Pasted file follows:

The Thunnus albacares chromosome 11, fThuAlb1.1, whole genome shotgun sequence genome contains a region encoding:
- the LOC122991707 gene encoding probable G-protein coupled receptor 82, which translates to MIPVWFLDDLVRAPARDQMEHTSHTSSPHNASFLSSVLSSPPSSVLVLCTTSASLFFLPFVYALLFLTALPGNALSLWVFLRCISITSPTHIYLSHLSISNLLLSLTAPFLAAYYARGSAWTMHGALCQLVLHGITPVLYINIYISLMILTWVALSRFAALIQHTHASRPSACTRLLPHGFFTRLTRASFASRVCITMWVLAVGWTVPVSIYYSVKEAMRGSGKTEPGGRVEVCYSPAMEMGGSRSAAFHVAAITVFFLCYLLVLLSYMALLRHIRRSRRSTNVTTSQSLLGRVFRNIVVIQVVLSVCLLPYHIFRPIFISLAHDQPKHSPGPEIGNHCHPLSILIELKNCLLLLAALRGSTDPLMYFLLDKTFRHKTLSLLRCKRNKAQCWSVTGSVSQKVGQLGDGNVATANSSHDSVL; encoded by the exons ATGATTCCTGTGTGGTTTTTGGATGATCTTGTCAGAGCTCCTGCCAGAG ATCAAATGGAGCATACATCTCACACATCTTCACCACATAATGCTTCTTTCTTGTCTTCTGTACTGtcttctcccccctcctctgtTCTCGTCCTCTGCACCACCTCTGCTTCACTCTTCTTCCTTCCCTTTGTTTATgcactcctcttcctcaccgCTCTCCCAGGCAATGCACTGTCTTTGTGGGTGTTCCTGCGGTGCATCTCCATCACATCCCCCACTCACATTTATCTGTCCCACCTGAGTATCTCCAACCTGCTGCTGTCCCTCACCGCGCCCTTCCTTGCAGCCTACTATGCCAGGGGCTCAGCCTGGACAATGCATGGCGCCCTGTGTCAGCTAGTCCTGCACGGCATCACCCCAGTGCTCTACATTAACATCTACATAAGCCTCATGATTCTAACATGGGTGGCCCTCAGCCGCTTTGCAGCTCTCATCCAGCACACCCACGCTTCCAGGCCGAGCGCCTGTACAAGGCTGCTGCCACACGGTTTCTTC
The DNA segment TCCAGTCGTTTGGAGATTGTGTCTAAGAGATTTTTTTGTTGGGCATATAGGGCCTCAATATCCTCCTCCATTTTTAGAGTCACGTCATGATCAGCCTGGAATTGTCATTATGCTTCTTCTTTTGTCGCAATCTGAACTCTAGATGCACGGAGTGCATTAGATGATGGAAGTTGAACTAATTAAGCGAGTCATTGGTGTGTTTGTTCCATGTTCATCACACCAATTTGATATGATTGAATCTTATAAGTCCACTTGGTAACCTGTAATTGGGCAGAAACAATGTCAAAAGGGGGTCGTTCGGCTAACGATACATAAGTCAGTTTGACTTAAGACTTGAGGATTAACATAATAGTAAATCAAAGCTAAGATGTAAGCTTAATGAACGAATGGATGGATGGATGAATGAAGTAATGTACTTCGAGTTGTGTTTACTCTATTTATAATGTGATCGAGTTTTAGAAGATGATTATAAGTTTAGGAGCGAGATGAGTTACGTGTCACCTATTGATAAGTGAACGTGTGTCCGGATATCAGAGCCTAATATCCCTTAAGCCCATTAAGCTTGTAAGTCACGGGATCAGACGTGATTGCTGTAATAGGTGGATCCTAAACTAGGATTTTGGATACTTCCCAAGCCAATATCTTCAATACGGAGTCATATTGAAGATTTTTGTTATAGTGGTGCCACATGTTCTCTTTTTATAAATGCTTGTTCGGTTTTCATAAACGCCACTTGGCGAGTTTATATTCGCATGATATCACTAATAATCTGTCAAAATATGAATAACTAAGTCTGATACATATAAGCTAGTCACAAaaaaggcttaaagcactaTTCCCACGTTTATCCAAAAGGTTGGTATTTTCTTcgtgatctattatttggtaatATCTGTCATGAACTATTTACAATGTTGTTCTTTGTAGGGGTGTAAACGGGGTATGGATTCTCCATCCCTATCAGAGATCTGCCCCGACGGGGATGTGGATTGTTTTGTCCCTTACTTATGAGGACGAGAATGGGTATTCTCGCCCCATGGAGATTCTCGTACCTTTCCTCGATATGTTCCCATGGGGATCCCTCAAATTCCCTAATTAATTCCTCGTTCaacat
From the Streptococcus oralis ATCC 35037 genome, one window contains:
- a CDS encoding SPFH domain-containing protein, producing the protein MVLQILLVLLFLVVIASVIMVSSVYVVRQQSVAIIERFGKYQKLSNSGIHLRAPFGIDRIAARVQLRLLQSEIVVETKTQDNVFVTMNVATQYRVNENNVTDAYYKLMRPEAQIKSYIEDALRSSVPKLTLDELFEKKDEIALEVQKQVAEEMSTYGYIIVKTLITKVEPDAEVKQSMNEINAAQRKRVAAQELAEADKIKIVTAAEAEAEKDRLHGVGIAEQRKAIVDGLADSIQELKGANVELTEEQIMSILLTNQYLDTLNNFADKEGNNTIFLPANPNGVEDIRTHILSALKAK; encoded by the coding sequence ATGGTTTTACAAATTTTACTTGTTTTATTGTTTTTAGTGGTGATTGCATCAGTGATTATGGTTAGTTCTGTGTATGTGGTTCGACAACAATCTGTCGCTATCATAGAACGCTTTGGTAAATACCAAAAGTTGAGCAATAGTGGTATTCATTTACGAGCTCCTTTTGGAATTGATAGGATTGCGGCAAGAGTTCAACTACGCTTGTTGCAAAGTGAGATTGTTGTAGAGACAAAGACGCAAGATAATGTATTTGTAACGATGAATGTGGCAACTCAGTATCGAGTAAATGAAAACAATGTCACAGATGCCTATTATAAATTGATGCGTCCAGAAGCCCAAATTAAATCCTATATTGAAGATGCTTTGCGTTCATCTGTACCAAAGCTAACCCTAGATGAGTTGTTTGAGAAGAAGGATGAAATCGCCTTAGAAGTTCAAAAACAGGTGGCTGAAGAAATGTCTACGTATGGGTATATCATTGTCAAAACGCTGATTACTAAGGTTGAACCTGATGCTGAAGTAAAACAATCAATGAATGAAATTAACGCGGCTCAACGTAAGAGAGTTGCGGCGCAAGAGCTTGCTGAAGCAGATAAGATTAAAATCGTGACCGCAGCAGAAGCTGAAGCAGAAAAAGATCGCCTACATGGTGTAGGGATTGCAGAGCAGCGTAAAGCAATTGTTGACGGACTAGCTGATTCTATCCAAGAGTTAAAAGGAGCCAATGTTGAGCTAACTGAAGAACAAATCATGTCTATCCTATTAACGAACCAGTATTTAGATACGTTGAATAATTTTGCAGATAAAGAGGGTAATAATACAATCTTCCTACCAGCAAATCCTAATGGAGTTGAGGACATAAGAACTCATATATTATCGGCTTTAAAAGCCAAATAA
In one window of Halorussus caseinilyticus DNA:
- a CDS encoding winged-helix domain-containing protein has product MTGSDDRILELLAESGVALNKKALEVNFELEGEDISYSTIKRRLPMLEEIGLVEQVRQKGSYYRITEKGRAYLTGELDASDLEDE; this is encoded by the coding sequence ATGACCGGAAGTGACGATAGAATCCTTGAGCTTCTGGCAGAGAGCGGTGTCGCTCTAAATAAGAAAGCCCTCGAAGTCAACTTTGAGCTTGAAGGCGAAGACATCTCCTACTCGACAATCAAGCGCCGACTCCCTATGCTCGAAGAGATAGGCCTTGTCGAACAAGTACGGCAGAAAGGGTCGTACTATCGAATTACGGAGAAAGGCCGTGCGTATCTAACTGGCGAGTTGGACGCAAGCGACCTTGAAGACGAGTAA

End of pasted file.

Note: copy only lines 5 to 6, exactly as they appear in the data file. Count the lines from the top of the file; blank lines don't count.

- a CDS encoding SPFH domain-containing protein, producing the protein MVLQILLVLLFLVVIASVIMVSSVYVVRQQSVAIIERFGKYQKLSNSGIHLRAPFGIDRIAARVQLRLLQSEIVVETKTQDNVFVTMNVATQYRVNENNVTDAYYKLMRPEAQIKSYIEDALRSSVPKLTLDELFEKKDEIALEVQKQVAEEMSTYGYIIVKTLITKVEPDAEVKQSMNEINAAQRKRVAAQELAEADKIKIVTAAEAEAEKDRLHGVGIAEQRKAIVDGLADSIQELKGANVELTEEQIMSILLTNQYLDTLNNFADKEGNNTIFLPANPNGVEDIRTHILSALKAK; encoded by the coding sequence ATGGTTTTACAAATTTTACTTGTTTTATTGTTTTTAGTGGTGATTGCATCAGTGATTATGGTTAGTTCTGTGTATGTGGTTCGACAACAATCTGTCGCTATCATAGAACGCTTTGGTAAATACCAAAAGTTGAGCAATAGTGGTATTCATTTACGAGCTCCTTTTGGAATTGATAGGATTGCGGCAAGAGTTCAACTACGCTTGTTGCAAAGTGAGATTGTTGTAGAGACAAAGACGCAAGATAATGTATTTGTAACGATGAATGTGGCAACTCAGTATCGAGTAAATGAAAACAATGTCACAGATGCCTATTATAAATTGATGCGTCCAGAAGCCCAAATTAAATCCTATATTGAAGATGCTTTGCGTTCATCTGTACCAAAGCTAACCCTAGATGAGTTGTTTGAGAAGAAGGATGAAATCGCCTTAGAAGTTCAAAAACAGGTGGCTGAAGAAATGTCTACGTATGGGTATATCATTGTCAAAACGCTGATTACTAAGGTTGAACCTGATGCTGAAGTAAAACAATCAATGAATGAAATTAACGCGGCTCAACGTAAGAGAGTTGCGGCGCAAGAGCTTGCTGAAGCAGATAAGATTAAAATCGTGACCGCAGCAGAAGCTGAAGCAGAAAAAGATCGCCTACATGGTGTAGGGATTGCAGAGCAGCGTAAAGCAATTGTTGACGGACTAGCTGATTCTATCCAAGAGTTAAAAGGAGCCAATGTTGAGCTAACTGAAGAACAAATCATGTCTATCCTATTAACGAACCAGTATTTAGATACGTTGAATAATTTTGCAGATAAAGAGGGTAATAATACAATCTTCCTACCAGCAAATCCTAATGGAGTTGAGGACATAAGAACTCATATATTATCGGCTTTAAAAGCCAAATAA
In one window of Halorussus caseinilyticus DNA: